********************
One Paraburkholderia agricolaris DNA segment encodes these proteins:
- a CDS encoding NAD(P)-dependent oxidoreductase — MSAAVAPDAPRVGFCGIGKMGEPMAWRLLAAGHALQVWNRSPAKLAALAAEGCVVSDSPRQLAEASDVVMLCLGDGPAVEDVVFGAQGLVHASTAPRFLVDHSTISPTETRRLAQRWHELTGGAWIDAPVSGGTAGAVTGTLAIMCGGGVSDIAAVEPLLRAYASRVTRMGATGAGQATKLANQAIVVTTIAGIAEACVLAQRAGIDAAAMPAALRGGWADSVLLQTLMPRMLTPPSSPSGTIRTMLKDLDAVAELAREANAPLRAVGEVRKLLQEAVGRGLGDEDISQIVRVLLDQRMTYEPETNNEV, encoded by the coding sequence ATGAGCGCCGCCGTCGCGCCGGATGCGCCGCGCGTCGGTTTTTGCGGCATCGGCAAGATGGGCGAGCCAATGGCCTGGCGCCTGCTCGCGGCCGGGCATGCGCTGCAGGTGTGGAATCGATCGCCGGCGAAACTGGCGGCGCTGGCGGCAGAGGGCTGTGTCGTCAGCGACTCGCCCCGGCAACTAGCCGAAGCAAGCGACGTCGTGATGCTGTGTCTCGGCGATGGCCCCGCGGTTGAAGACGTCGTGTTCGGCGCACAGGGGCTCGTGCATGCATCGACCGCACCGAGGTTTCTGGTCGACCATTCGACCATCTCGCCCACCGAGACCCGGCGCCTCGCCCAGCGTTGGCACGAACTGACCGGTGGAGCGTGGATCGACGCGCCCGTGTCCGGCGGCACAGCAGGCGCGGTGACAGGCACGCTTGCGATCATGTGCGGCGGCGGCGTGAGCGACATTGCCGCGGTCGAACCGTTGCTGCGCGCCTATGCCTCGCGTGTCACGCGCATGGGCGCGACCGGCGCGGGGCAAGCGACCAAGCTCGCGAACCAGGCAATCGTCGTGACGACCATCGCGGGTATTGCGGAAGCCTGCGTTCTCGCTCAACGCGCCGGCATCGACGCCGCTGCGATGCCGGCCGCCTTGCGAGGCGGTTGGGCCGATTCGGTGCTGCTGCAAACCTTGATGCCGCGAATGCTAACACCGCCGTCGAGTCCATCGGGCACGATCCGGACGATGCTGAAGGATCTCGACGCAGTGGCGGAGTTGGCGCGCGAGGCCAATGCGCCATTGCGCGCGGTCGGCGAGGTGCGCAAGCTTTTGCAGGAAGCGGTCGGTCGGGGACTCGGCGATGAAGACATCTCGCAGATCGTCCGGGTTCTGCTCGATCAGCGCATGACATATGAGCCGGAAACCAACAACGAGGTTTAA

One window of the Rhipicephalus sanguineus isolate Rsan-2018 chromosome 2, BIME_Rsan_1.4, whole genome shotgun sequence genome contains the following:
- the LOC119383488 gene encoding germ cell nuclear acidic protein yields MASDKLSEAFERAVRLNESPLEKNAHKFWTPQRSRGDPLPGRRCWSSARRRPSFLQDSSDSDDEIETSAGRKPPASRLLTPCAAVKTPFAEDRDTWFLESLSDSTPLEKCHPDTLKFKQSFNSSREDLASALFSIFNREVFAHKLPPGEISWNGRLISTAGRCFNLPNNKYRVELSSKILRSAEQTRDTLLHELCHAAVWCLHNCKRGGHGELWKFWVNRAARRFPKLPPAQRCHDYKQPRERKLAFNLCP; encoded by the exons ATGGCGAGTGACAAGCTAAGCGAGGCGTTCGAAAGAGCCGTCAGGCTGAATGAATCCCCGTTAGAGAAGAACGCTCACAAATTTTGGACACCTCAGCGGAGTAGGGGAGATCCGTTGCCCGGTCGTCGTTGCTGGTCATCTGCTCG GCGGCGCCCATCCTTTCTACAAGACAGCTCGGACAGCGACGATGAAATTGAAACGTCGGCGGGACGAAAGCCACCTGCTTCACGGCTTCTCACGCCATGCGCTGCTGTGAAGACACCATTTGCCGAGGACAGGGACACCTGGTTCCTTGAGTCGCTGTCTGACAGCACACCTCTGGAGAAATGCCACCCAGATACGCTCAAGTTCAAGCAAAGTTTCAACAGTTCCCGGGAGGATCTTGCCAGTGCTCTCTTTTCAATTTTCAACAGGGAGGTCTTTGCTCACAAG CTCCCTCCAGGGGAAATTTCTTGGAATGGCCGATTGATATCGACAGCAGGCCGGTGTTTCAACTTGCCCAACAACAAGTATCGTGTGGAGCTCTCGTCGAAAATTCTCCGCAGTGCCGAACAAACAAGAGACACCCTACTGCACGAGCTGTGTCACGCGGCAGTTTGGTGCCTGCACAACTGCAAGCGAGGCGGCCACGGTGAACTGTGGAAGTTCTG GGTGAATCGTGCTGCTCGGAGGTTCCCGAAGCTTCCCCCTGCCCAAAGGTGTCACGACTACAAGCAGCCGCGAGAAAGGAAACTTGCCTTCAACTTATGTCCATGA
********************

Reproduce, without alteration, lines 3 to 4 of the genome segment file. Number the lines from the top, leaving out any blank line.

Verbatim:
One window of the Rhipicephalus sanguineus isolate Rsan-2018 chromosome 2, BIME_Rsan_1.4, whole genome shotgun sequence genome contains the following:
- the LOC119383488 gene encoding germ cell nuclear acidic protein yields MASDKLSEAFERAVRLNESPLEKNAHKFWTPQRSRGDPLPGRRCWSSARRRPSFLQDSSDSDDEIETSAGRKPPASRLLTPCAAVKTPFAEDRDTWFLESLSDSTPLEKCHPDTLKFKQSFNSSREDLASALFSIFNREVFAHKLPPGEISWNGRLISTAGRCFNLPNNKYRVELSSKILRSAEQTRDTLLHELCHAAVWCLHNCKRGGHGELWKFWVNRAARRFPKLPPAQRCHDYKQPRERKLAFNLCP; encoded by the exons ATGGCGAGTGACAAGCTAAGCGAGGCGTTCGAAAGAGCCGTCAGGCTGAATGAATCCCCGTTAGAGAAGAACGCTCACAAATTTTGGACACCTCAGCGGAGTAGGGGAGATCCGTTGCCCGGTCGTCGTTGCTGGTCATCTGCTCG GCGGCGCCCATCCTTTCTACAAGACAGCTCGGACAGCGACGATGAAATTGAAACGTCGGCGGGACGAAAGCCACCTGCTTCACGGCTTCTCACGCCATGCGCTGCTGTGAAGACACCATTTGCCGAGGACAGGGACACCTGGTTCCTTGAGTCGCTGTCTGACAGCACACCTCTGGAGAAATGCCACCCAGATACGCTCAAGTTCAAGCAAAGTTTCAACAGTTCCCGGGAGGATCTTGCCAGTGCTCTCTTTTCAATTTTCAACAGGGAGGTCTTTGCTCACAAG CTCCCTCCAGGGGAAATTTCTTGGAATGGCCGATTGATATCGACAGCAGGCCGGTGTTTCAACTTGCCCAACAACAAGTATCGTGTGGAGCTCTCGTCGAAAATTCTCCGCAGTGCCGAACAAACAAGAGACACCCTACTGCACGAGCTGTGTCACGCGGCAGTTTGGTGCCTGCACAACTGCAAGCGAGGCGGCCACGGTGAACTGTGGAAGTTCTG GGTGAATCGTGCTGCTCGGAGGTTCCCGAAGCTTCCCCCTGCCCAAAGGTGTCACGACTACAAGCAGCCGCGAGAAAGGAAACTTGCCTTCAACTTATGTCCATGA